A couple of weeks ago, I found myself describing to someone how badly I had wished to be a mathematician in college. Mathematics, I said (much to her surprise!), is the most romantic subject in the world. As scientists, we explore and describe the nature of reality. Mathematicians are bound by no such limit. Like the greatest authors, they get to create entire worlds, realms that simply spring forth from their minds. But math goes so far beyond even the most imaginative fiction - a few basic ideas can open up a window into limitless thought.
Sitting next to me on my desk is a copy of the Elements, history's greatest textbook. Written more than 2000 years ago by the Greek mathematician Euclid, it chronicles the discovery of geometry. In its modern printing, it runs nearly 500 pages in length. But there in the front, on the first two pages, lies the really important stuff. On these two pages, Euclid laid out all the rules he would be following. For example, on the bottom of page two, he lists five "common notions":
- Things which are equal to the same thing are also equal to each other.
- If equals be added to equals, the wholes are equal.
- If equals be subtracted from equals, the remainders are equal.
- Things which coincide with one another are equal to one another.
- The whole is greater than the part.
Seems pretty obvious, right? That's the real beauty shining through. Notions like "the whole is greater than the part" are so obvious that most of us have probably never even thought to stop and realize that. But, by combining that idea with definitions of things like point, line, and boundary, Euclid would go on to fill hundreds of pages.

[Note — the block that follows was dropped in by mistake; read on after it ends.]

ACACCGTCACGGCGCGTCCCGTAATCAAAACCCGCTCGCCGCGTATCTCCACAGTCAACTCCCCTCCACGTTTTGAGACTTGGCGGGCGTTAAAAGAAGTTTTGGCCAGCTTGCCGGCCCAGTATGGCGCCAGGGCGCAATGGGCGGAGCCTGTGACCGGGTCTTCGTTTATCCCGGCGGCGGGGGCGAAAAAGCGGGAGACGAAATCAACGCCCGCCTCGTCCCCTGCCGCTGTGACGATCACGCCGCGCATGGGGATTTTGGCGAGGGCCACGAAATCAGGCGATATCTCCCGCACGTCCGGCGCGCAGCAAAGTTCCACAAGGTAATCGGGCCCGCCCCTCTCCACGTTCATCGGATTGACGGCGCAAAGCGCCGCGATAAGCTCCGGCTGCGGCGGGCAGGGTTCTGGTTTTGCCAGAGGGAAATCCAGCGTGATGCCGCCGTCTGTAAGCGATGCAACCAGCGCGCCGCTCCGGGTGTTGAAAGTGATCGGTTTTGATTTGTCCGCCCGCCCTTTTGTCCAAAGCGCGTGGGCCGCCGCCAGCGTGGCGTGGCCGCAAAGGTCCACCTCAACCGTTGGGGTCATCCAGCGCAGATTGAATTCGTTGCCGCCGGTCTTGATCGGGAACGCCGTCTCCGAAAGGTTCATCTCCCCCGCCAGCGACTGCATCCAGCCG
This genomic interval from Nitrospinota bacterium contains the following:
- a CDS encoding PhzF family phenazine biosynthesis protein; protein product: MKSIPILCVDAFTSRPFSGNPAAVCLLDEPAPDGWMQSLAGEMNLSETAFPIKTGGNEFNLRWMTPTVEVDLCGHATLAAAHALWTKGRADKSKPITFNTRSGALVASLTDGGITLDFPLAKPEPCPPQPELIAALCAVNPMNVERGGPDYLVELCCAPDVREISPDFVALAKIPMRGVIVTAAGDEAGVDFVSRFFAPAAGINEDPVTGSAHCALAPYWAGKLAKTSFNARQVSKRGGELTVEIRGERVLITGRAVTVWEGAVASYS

The English language today contains a couple hundred thousand words, yet Shakespeare needed fewer than a sixth of them to write every comedy, tragedy, and history he would ever pen. What about Euclid? He defined just 22 words on which to build all of modern math and science. That's right: the Elements, unfolding from these two brief pages, is not solely a work of fantasy. More than 1600 years later, Isaac Newton would discover physics and birth modern science in his Principia Mathematica. Peer inside, and you'll discover that nearly every idea about how the physical world works is proven through Euclid's geometry.
This fact - that mathematics applies to the physical world - is the most remarkable in existence. The notions of Euclid - that a line is both infinitely long and infinitely narrow or that a point has no size in any direction - have no physical manifestation. Somehow, despite this, the implications of points, lines, surfaces, and boundaries define everything about the universe in which we live.
So now I ask you, how can mathematics not be the most romantic endeavor imaginable? It exists at the intersection of reality and fantasy, imagination and deduction, thought and observation. To practice math is to experience, if only for the most fleeting of moments, true wonder at even the simplest of things. Its no surprise I felt such longing to be on the forefront of such a remarkable journey.